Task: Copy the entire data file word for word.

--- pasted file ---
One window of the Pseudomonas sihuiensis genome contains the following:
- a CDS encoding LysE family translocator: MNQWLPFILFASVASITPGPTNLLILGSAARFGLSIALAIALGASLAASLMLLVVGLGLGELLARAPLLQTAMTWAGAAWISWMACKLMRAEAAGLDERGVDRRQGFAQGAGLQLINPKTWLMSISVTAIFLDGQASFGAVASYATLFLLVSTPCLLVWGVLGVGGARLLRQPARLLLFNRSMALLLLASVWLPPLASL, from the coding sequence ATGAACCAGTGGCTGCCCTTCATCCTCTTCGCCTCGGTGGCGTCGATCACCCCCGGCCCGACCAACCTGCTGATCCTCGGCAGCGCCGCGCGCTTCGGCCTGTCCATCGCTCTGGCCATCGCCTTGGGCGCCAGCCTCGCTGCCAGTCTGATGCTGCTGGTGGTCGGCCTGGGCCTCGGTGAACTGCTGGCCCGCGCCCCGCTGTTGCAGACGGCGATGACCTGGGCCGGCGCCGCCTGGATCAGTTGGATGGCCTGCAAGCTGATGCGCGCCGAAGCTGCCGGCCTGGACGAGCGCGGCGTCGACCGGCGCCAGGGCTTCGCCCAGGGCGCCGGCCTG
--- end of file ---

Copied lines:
One window of the Pseudomonas sihuiensis genome contains the following:
- a CDS encoding LysE family translocator: MNQWLPFILFASVASITPGPTNLLILGSAARFGLSIALAIALGASLAASLMLLVVGLGLGELLARAPLLQTAMTWAGAAWISWMACKLMRAEAAGLDERGVDRRQGFAQGAGLQLINPKTWLMSISVTAIFLDGQASFGAVASYATLFLLVSTPCLLVWGVLGVGGARLLRQPARLLLFNRSMALLLLASVWLPPLASL, from the coding sequence ATGAACCAGTGGCTGCCCTTCATCCTCTTCGCCTCGGTGGCGTCGATCACCCCCGGCCCGACCAACCTGCTGATCCTCGGCAGCGCCGCGCGCTTCGGCCTGTCCATCGCTCTGGCCATCGCCTTGGGCGCCAGCCTCGCTGCCAGTCTGATGCTGCTGGTGGTCGGCCTGGGCCTCGGTGAACTGCTGGCCCGCGCCCCGCTGTTGCAGACGGCGATGACCTGGGCCGGCGCCGCCTGGATCAGTTGGATGGCCTGCAAGCTGATGCGCGCCGAAGCTGCCGGCCTGGACGAGCGCGGCGTCGACCGGCGCCAGGGCTTCGCCCAGGGCGCCGGCCTG